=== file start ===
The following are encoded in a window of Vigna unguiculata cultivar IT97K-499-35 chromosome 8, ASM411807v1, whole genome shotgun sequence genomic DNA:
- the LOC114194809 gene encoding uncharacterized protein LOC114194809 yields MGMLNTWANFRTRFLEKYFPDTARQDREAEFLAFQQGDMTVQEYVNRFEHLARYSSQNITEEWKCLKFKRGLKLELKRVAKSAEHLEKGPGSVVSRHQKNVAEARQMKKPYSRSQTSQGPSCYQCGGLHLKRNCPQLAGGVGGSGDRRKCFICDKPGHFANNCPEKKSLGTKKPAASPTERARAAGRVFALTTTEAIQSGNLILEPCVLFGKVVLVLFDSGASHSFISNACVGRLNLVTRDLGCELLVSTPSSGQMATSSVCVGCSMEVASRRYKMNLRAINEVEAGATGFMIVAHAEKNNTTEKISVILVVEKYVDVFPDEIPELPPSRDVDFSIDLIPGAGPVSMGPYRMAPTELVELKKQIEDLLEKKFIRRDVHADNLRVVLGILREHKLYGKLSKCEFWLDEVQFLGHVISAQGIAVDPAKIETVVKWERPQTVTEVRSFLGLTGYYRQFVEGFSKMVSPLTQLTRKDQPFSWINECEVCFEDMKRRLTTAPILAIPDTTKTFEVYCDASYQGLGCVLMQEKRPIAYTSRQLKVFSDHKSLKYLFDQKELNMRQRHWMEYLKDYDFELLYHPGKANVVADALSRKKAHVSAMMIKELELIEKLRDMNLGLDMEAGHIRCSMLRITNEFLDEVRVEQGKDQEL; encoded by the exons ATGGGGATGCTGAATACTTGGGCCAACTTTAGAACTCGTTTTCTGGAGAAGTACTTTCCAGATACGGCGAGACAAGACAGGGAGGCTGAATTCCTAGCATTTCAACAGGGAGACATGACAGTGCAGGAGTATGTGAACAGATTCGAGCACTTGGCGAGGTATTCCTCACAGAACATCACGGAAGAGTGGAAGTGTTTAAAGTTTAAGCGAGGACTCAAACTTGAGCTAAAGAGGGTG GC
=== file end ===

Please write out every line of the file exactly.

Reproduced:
The following are encoded in a window of Vigna unguiculata cultivar IT97K-499-35 chromosome 8, ASM411807v1, whole genome shotgun sequence genomic DNA:
- the LOC114194809 gene encoding uncharacterized protein LOC114194809 yields MGMLNTWANFRTRFLEKYFPDTARQDREAEFLAFQQGDMTVQEYVNRFEHLARYSSQNITEEWKCLKFKRGLKLELKRVAKSAEHLEKGPGSVVSRHQKNVAEARQMKKPYSRSQTSQGPSCYQCGGLHLKRNCPQLAGGVGGSGDRRKCFICDKPGHFANNCPEKKSLGTKKPAASPTERARAAGRVFALTTTEAIQSGNLILEPCVLFGKVVLVLFDSGASHSFISNACVGRLNLVTRDLGCELLVSTPSSGQMATSSVCVGCSMEVASRRYKMNLRAINEVEAGATGFMIVAHAEKNNTTEKISVILVVEKYVDVFPDEIPELPPSRDVDFSIDLIPGAGPVSMGPYRMAPTELVELKKQIEDLLEKKFIRRDVHADNLRVVLGILREHKLYGKLSKCEFWLDEVQFLGHVISAQGIAVDPAKIETVVKWERPQTVTEVRSFLGLTGYYRQFVEGFSKMVSPLTQLTRKDQPFSWINECEVCFEDMKRRLTTAPILAIPDTTKTFEVYCDASYQGLGCVLMQEKRPIAYTSRQLKVFSDHKSLKYLFDQKELNMRQRHWMEYLKDYDFELLYHPGKANVVADALSRKKAHVSAMMIKELELIEKLRDMNLGLDMEAGHIRCSMLRITNEFLDEVRVEQGKDQEL; encoded by the exons ATGGGGATGCTGAATACTTGGGCCAACTTTAGAACTCGTTTTCTGGAGAAGTACTTTCCAGATACGGCGAGACAAGACAGGGAGGCTGAATTCCTAGCATTTCAACAGGGAGACATGACAGTGCAGGAGTATGTGAACAGATTCGAGCACTTGGCGAGGTATTCCTCACAGAACATCACGGAAGAGTGGAAGTGTTTAAAGTTTAAGCGAGGACTCAAACTTGAGCTAAAGAGGGTG GC